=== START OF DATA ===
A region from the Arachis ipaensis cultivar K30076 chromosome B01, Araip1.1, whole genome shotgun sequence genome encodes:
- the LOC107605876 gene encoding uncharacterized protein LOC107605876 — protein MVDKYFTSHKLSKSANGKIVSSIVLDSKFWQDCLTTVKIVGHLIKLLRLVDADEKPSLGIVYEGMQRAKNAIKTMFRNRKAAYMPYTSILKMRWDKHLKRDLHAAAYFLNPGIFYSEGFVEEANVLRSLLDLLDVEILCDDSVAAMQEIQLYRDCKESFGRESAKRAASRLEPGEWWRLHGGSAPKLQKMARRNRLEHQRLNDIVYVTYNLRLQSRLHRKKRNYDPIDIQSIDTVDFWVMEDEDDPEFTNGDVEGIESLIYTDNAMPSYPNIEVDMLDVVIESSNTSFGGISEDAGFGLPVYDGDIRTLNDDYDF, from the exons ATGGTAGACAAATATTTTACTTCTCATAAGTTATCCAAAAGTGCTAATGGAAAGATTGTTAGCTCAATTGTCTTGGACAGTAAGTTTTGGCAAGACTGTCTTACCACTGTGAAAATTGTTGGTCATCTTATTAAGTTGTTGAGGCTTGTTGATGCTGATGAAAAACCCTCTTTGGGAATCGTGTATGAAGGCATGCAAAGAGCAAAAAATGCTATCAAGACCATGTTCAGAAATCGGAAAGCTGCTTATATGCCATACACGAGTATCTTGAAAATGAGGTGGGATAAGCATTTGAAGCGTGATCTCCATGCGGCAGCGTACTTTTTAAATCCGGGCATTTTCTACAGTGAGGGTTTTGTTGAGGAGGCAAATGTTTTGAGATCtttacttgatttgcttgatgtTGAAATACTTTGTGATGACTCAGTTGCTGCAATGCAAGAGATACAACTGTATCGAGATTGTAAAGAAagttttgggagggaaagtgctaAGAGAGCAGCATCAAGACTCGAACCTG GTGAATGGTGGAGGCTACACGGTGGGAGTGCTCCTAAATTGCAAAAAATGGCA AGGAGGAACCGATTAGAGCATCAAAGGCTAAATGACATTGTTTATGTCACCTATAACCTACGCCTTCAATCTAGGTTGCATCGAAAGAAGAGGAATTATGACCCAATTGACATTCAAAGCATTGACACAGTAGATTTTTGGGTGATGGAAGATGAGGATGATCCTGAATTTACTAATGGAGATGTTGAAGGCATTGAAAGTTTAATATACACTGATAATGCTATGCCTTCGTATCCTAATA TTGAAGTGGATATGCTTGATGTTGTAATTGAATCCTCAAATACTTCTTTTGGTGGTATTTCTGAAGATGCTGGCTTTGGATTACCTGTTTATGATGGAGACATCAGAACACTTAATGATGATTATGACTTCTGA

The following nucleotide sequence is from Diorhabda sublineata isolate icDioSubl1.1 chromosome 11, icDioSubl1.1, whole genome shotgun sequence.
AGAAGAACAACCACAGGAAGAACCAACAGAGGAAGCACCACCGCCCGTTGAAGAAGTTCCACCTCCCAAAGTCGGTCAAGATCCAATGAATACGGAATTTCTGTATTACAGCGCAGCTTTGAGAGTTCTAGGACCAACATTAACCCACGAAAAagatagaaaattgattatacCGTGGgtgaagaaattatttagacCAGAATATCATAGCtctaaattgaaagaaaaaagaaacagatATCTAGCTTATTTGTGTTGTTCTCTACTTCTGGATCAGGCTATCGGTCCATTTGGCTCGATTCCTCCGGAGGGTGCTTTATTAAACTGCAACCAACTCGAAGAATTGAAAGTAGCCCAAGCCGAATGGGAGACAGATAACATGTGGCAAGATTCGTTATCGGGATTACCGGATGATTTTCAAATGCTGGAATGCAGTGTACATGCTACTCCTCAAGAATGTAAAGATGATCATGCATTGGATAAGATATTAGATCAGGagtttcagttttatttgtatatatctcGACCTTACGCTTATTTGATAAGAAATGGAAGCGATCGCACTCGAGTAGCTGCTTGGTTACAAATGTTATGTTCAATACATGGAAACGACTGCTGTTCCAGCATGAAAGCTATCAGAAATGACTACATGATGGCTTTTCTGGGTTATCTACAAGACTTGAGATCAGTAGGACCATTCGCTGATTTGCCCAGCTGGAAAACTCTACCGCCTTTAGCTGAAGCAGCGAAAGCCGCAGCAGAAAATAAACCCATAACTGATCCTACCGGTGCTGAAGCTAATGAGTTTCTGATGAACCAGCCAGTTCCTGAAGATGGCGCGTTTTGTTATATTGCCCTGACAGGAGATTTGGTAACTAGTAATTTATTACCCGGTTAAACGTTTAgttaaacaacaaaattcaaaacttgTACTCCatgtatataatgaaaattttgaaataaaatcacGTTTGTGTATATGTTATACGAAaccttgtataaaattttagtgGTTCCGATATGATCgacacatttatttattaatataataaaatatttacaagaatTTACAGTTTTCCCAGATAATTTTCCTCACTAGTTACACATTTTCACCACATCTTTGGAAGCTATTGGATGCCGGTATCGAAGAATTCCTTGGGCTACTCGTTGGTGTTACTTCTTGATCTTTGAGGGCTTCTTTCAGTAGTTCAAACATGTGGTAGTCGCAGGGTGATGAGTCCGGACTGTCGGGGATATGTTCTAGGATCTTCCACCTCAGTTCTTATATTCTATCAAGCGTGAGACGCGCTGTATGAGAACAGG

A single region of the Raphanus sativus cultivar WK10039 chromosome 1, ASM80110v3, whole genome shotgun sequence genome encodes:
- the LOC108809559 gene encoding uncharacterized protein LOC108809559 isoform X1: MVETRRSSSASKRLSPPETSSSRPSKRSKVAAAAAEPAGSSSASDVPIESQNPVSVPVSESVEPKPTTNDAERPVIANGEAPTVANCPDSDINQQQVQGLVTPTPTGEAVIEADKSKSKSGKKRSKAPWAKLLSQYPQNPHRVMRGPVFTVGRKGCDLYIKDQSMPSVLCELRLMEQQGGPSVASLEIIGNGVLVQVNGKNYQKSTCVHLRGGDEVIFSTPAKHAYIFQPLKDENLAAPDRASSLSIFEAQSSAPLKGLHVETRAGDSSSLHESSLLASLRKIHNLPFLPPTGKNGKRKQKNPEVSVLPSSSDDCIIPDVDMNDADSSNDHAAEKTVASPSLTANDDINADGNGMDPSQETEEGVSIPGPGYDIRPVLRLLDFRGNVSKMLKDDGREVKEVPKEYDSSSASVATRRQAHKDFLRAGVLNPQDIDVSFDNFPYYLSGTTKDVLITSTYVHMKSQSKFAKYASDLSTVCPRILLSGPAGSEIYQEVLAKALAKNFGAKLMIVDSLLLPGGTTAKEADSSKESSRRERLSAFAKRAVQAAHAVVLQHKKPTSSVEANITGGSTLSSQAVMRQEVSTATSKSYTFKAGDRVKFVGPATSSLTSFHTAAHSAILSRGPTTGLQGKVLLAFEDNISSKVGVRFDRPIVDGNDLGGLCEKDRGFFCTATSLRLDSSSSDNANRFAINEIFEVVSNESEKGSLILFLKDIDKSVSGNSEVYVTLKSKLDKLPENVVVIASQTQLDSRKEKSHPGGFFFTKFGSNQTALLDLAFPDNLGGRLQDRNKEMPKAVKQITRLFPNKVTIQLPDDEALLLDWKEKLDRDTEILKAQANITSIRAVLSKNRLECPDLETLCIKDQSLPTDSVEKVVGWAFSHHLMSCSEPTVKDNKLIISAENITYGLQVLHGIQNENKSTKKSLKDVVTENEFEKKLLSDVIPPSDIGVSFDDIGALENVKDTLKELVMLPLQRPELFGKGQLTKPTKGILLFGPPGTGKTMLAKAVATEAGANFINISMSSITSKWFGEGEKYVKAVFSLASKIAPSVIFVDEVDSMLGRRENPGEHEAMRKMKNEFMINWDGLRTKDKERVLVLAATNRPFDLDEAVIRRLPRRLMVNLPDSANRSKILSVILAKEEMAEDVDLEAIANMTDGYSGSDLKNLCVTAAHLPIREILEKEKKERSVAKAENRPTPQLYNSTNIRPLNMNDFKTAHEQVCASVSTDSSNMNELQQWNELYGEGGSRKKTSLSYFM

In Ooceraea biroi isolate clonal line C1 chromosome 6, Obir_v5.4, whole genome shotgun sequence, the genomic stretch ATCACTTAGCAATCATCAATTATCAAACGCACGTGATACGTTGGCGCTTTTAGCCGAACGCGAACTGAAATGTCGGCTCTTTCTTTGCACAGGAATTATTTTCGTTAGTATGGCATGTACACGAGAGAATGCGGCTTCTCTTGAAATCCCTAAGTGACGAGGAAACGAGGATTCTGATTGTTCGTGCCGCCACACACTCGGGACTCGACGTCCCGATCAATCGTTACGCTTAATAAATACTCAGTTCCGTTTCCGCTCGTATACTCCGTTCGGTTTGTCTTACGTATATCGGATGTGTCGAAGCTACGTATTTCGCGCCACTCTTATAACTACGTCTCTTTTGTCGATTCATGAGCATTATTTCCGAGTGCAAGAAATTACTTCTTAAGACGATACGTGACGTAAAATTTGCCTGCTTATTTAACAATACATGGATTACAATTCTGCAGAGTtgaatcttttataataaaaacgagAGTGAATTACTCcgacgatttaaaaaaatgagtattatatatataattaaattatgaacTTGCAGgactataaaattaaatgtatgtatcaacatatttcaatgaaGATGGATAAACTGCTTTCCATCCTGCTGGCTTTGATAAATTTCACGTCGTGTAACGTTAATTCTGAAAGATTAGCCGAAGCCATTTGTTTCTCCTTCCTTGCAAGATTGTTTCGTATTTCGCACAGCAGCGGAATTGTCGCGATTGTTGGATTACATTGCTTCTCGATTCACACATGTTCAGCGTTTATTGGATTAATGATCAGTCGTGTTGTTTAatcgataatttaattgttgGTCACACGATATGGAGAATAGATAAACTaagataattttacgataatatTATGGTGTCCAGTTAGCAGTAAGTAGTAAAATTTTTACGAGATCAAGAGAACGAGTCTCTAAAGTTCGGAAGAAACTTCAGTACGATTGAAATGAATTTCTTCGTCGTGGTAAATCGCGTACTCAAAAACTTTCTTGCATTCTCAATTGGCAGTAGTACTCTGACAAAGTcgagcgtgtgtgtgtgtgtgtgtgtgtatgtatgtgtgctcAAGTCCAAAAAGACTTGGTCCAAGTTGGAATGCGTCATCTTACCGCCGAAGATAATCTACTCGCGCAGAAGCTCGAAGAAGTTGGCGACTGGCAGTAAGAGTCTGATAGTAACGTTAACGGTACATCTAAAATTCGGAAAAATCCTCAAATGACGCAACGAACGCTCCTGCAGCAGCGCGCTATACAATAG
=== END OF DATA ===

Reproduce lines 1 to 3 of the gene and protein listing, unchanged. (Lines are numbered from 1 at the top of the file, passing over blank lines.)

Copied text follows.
A region from the Arachis ipaensis cultivar K30076 chromosome B01, Araip1.1, whole genome shotgun sequence genome encodes:
- the LOC107605876 gene encoding uncharacterized protein LOC107605876 — protein MVDKYFTSHKLSKSANGKIVSSIVLDSKFWQDCLTTVKIVGHLIKLLRLVDADEKPSLGIVYEGMQRAKNAIKTMFRNRKAAYMPYTSILKMRWDKHLKRDLHAAAYFLNPGIFYSEGFVEEANVLRSLLDLLDVEILCDDSVAAMQEIQLYRDCKESFGRESAKRAASRLEPGEWWRLHGGSAPKLQKMARRNRLEHQRLNDIVYVTYNLRLQSRLHRKKRNYDPIDIQSIDTVDFWVMEDEDDPEFTNGDVEGIESLIYTDNAMPSYPNIEVDMLDVVIESSNTSFGGISEDAGFGLPVYDGDIRTLNDDYDF, from the exons ATGGTAGACAAATATTTTACTTCTCATAAGTTATCCAAAAGTGCTAATGGAAAGATTGTTAGCTCAATTGTCTTGGACAGTAAGTTTTGGCAAGACTGTCTTACCACTGTGAAAATTGTTGGTCATCTTATTAAGTTGTTGAGGCTTGTTGATGCTGATGAAAAACCCTCTTTGGGAATCGTGTATGAAGGCATGCAAAGAGCAAAAAATGCTATCAAGACCATGTTCAGAAATCGGAAAGCTGCTTATATGCCATACACGAGTATCTTGAAAATGAGGTGGGATAAGCATTTGAAGCGTGATCTCCATGCGGCAGCGTACTTTTTAAATCCGGGCATTTTCTACAGTGAGGGTTTTGTTGAGGAGGCAAATGTTTTGAGATCtttacttgatttgcttgatgtTGAAATACTTTGTGATGACTCAGTTGCTGCAATGCAAGAGATACAACTGTATCGAGATTGTAAAGAAagttttgggagggaaagtgctaAGAGAGCAGCATCAAGACTCGAACCTG GTGAATGGTGGAGGCTACACGGTGGGAGTGCTCCTAAATTGCAAAAAATGGCA AGGAGGAACCGATTAGAGCATCAAAGGCTAAATGACATTGTTTATGTCACCTATAACCTACGCCTTCAATCTAGGTTGCATCGAAAGAAGAGGAATTATGACCCAATTGACATTCAAAGCATTGACACAGTAGATTTTTGGGTGATGGAAGATGAGGATGATCCTGAATTTACTAATGGAGATGTTGAAGGCATTGAAAGTTTAATATACACTGATAATGCTATGCCTTCGTATCCTAATA TTGAAGTGGATATGCTTGATGTTGTAATTGAATCCTCAAATACTTCTTTTGGTGGTATTTCTGAAGATGCTGGCTTTGGATTACCTGTTTATGATGGAGACATCAGAACACTTAATGATGATTATGACTTCTGA

The following nucleotide sequence is from Diorhabda sublineata isolate icDioSubl1.1 chromosome 11, icDioSubl1.1, whole genome shotgun sequence.